So, it sounds like you're trying to engineer a pizza that will taste great in a restaurant, or when you reheat it the next day? Is that the story? You got it! We are applying method and technique to what we do. The Midwestern type of pizza that I grew up with is "sheeted." You don't do it by hand. You press it out through a dough roller — a sheeter — and what happens is all those air pockets get squished out so it's just dough. Very pressed out. Then what you do is put tomato sauce down and then you put Italian sausage down. In New York City, they cook ring sausage whole. Then they let it chill, slice it, and put it on top of a pizza. But all the essential fatty oils and all the things that are in the sausage are left on the sheet tray and never make it to your pizza. So we are making sausage with wild fennel, black pepper, and chili flakes — very aggressive sausage — from heritage breed pigs. We are going to be applying the sauce first then the sausage, so that the sausage cooks on the pizza and the fat oozes out onto the pizza dough and the sauce. Then you cover it with cheese and whatever you want on top of it.

Are you going to be doing any sausage work or charcuterie stuff on site? Or at another one of your restaurants, like Osteria Morini? Well hopefully, one day we will have a centrally located commissary, if you will. But you know, making sausage really is not that difficult. If you have a grinder, you can do it very well. You're not putting it into a casing either, and you make it in small batches. It's like grating cheese — you do it in small batches because it loses so much of its perfume otherwise.

What type of oven are you using here? It's going to be a gas oven, but it is fully brick lined. It will have a 2.5 inch deck of refractory brick, but on the inside, it's all arched.

Aside from pizza is there going to be salads or charcuterie? Definitely salads. We are working out all those types of things now. We will not basically do charcuterie, but we will do a beautiful prosciutto plate with roasted peppers. And we will do starters — the kind of food you want to eat prior to having pizza.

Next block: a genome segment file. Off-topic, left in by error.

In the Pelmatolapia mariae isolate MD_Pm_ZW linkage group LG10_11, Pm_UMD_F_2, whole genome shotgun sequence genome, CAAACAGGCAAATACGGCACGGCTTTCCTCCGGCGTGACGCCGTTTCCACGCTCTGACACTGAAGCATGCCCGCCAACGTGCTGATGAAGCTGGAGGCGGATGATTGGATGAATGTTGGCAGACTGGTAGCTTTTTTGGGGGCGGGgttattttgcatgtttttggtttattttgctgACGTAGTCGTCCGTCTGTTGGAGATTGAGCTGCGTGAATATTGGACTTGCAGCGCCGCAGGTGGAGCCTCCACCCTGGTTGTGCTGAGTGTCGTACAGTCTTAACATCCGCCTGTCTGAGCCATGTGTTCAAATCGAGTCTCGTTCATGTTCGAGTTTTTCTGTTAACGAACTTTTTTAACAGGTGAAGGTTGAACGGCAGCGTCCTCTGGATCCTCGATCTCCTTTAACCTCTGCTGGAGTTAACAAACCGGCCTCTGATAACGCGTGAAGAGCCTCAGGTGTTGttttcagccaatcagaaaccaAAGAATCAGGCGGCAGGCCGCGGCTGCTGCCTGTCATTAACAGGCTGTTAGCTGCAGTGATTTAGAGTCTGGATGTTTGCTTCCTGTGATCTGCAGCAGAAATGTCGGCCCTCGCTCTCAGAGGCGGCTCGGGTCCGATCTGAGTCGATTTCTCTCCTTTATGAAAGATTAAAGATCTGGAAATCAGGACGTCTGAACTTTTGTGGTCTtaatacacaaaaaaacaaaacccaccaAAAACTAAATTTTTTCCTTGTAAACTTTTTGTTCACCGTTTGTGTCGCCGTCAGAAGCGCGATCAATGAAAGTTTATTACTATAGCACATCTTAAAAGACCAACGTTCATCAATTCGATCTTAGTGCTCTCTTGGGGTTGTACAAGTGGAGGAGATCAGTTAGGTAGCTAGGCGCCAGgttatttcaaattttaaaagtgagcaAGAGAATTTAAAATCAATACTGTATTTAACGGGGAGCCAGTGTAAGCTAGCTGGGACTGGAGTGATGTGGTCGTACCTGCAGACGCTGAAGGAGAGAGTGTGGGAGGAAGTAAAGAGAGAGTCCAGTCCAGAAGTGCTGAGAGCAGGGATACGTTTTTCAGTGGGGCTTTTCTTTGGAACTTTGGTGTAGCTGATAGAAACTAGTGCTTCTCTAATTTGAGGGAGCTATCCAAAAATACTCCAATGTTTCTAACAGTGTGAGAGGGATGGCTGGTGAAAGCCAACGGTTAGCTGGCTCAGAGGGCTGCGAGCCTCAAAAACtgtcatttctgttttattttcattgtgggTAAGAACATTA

What are you going to serve to drink? We have a beer and wine license, so no hard alcohol. But Lakefront Brewery in Wisconsin is brewing beer for Morini. I just tasted some stouts the other day and some different things. Beer and pizza go together hand in hand. It will be very beer focused, but we will have wine on tap, also. We will also have five to six selections of red and white at any time. We want to give value to the customer. I would rather not write a fixed menu. A fantastic wine that someone has tasted that may not be ready Marea or Ai Fiori would be a fantastic choice for a pizzeria. So, there will be lots of good esoteric wines, ever-rotating. I think we are going to keep it at a lower price point. From the very top to the very bottom, it's for everyone. And we are very close to New York University and the campus, and I want to see people out in the street eating pizza — loitering!

Do you know the delivery zone yet? We are starting with a very small delivery zone because I want to perfect it first. We have a lot of firepower, you know, with the ovens. But I definitely want to work it out first. We were talking about it yesterday, but you have to give us a couple of months. But we will get right into it. Hopefully we will get into the kitchen before the end of the month, and hopefully we will open sometime in the first week of June. We are hoping for the first week of June, but nothing is set in stone.
· All Coverage of Nicoletta [~ENY~]


160 2nd Avenue, Manhattan, NY 10003 (212) 432-1600 Visit Website


160 2nd Avenue, New York, NY